Tributes started pouring in from book lovers of Bengaluru as news of the passing away of T.S. Shanbhag, the owner of the erstwhile legendary Premier Bookshop in the city, reached them on Wednesday.
Balakrishna V., his financial advisor, told The Hindu that Shanbhag turned 84 on May 2. “He was suffering from an infection and then got COVID-19. He was hospitalised for a few days and passed away on Tuesday night,” he said. He is survived by his wife and daughter.
Started in 1971, Premier Book Shop was the ultimate destination for bibliophiles for over three decades, particularly before e-commerce pervaded the world of books. Mr. Shanbhag was the go-to man to source a rare academic book or the latest release of a favourite author. The iconic store closed down in 2009, the reason being an exponential increase in rent on and around M.G. Road.
Historian Ramachandra Guha in a tweet said that he owes “much of my education (such as it is) to books bought at his Premier Bookshop. My wife and I both grew up reading books bought from Mr Shanbhag and Premier, and so did our children.” He recalled Shanbhag’s warmth and kindliness that did not preclude a mischievous sense of humour.
Krishna Gowda of Bookworm, who, in 2016, hosted a programme with Mr. Shanbhag to reminisce about an “important piece of Bengaluru’s literary history” after it was closed in 2009, recalled him as the first to start discounts on new books when no one had heard of the concept.
“I had known him for over 11 years, and we learnt about the concept of offering discounts from him. He was the first to start 20% discount on all books in 1978. I also bought many books from him when his shop closed. He was aware of customers’ tastes and would keep track of them. He had a personal relationship with them,” he said.
Post-retirement too, Mr. Shanbhag, originally from Kundapur, would enjoy walking, reading books and would regularly visit bookshops in the Central Business District. His long list of admirers included Mr. Guha, playwright Girish Karnad, politician George Fernandes, and actor Kamal Haasan.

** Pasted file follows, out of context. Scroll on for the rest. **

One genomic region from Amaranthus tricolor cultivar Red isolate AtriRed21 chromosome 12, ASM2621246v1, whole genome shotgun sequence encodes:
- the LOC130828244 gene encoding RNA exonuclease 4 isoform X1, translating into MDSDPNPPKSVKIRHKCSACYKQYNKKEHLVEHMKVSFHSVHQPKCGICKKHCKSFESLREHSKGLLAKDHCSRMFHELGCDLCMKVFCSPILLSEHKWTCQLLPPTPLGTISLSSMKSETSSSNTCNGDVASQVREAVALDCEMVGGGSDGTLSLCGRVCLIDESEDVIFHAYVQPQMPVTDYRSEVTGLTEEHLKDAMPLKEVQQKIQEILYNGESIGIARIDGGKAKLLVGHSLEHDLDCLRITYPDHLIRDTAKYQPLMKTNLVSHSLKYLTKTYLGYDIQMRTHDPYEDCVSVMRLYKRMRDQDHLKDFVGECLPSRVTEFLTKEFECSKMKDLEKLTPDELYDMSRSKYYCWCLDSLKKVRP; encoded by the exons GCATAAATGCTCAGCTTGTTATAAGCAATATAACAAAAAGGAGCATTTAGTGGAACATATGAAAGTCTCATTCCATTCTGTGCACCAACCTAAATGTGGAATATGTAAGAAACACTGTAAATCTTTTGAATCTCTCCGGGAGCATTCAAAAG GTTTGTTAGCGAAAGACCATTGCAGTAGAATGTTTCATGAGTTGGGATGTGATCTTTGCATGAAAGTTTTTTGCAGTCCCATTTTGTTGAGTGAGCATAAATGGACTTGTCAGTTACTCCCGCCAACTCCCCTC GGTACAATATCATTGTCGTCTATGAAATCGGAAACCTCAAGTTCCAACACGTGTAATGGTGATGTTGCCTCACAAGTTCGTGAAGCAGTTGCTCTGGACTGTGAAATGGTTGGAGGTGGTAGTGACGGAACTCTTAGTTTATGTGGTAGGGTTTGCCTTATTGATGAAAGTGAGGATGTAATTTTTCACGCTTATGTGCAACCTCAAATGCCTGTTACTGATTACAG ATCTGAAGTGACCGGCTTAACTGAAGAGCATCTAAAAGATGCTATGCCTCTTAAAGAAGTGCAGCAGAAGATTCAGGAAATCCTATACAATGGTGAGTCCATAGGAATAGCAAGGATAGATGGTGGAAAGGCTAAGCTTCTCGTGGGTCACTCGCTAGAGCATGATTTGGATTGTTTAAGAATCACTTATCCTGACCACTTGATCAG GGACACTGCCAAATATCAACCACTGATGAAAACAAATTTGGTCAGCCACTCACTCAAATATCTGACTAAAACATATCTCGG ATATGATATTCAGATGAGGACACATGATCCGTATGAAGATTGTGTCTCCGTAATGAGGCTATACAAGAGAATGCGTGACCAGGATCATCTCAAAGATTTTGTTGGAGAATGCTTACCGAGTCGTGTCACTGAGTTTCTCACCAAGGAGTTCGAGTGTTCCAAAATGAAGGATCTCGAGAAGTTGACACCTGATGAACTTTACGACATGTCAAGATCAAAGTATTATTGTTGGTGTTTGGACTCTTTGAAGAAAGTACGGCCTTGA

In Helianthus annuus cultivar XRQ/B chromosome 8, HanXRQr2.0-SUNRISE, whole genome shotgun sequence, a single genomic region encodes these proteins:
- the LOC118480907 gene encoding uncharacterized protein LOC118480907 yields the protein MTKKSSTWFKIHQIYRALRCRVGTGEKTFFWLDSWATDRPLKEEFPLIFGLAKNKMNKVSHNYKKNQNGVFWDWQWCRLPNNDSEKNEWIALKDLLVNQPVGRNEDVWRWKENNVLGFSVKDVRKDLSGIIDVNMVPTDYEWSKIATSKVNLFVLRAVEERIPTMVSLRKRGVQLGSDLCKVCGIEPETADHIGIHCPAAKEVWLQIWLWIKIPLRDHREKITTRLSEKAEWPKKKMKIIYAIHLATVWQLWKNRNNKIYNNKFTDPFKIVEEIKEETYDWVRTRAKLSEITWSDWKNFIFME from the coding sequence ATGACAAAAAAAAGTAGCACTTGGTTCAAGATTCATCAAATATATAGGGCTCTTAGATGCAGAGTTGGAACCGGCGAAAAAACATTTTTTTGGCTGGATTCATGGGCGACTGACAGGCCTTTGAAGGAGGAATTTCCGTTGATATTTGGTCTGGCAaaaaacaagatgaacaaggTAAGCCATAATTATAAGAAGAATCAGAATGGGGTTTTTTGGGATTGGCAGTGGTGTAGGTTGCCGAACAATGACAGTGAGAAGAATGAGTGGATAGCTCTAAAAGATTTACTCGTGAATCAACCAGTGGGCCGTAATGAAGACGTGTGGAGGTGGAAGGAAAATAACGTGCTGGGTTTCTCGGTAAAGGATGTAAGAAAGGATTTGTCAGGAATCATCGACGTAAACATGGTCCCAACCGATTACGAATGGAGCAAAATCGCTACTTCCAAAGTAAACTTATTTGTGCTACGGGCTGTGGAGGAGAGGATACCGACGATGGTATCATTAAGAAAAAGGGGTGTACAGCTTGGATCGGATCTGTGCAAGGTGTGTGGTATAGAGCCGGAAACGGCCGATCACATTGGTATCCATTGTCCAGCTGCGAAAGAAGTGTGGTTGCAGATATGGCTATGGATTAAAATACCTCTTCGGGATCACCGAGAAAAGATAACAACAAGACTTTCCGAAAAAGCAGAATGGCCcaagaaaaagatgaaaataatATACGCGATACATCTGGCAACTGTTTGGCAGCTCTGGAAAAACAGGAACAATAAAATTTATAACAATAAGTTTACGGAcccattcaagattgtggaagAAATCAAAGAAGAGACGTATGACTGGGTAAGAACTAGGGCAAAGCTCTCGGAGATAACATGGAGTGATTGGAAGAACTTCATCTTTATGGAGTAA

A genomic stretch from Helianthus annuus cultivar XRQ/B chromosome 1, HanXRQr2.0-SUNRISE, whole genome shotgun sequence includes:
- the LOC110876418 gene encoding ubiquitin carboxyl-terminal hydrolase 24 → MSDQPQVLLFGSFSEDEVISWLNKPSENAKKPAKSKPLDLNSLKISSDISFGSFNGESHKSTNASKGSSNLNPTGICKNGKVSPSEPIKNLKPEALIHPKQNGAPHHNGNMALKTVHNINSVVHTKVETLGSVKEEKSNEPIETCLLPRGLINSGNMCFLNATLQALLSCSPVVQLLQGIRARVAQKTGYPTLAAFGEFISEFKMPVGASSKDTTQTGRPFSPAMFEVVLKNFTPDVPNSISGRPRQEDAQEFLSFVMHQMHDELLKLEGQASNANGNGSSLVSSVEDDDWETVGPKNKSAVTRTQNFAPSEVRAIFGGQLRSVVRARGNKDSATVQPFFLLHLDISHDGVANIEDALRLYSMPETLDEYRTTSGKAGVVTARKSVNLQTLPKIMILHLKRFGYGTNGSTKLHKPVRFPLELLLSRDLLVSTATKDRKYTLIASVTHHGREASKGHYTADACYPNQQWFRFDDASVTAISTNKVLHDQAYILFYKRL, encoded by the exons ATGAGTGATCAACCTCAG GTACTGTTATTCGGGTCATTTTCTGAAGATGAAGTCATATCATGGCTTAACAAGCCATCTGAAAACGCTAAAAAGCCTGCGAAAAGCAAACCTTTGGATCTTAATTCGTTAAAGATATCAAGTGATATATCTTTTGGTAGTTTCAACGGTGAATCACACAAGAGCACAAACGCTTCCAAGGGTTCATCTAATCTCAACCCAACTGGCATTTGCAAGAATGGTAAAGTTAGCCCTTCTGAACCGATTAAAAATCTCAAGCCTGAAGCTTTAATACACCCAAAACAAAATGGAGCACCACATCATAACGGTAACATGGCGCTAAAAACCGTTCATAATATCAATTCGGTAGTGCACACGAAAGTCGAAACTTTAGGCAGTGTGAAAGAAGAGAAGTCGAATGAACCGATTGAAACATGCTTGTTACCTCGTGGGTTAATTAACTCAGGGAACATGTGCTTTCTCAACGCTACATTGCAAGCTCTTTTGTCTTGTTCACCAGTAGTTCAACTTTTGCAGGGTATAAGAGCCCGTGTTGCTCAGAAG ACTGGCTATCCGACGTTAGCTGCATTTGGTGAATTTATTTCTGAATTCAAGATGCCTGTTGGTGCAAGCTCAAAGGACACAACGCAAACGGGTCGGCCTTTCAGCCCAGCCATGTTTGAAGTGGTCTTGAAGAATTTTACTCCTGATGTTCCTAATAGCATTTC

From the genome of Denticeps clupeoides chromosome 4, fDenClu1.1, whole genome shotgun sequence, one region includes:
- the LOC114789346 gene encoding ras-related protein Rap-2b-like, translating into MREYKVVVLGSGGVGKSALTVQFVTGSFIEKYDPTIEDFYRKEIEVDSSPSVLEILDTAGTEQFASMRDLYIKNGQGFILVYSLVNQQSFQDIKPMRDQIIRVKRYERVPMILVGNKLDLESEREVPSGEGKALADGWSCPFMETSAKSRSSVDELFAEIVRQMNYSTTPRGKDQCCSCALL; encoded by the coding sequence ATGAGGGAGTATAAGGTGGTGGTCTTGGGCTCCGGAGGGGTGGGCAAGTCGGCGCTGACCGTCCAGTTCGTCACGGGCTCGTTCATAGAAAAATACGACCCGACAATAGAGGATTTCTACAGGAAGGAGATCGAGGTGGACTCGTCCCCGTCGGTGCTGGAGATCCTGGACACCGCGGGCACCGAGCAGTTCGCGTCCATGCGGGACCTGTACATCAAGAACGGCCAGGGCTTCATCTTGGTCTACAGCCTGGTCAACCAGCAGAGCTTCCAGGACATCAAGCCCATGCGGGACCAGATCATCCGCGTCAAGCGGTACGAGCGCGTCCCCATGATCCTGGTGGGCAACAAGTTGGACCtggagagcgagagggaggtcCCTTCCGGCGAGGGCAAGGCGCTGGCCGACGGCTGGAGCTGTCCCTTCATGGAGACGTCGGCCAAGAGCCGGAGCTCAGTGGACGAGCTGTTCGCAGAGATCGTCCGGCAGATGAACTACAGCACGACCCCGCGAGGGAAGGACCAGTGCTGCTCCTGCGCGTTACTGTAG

At the Bookworm event, when asked about Premier’s collection of nearly 5 lakh books, Mr. Shanbhag had said in his typically wry style, “I gave them all away at 60% discount. Change is a part of life. I was already 70 when I closed shop, so why feel emotional?” He had also pointed out that with the popularity of online retailers increasing, the offline shop needed younger minds to run it.
Writer Vivek Shanbhag recalled the endearing “mess” of Premier Book Shop with piles of books stacked up. “That book shop looked like a mess to us, but he knew exactly what was where. There was no Google or anything, but he would be able to suggest other books by the same author. He himself was a reader. It was a place where you made friends and was usually a stop before Koshy’s.”
Historian Janaki Nair recalled how he saw many, like herself, grow from being readers to writers and was secretly proud of it. “He didn’t make any fuss about it. He was, of course, generous in his discounts. I miss his bookshop,” she added.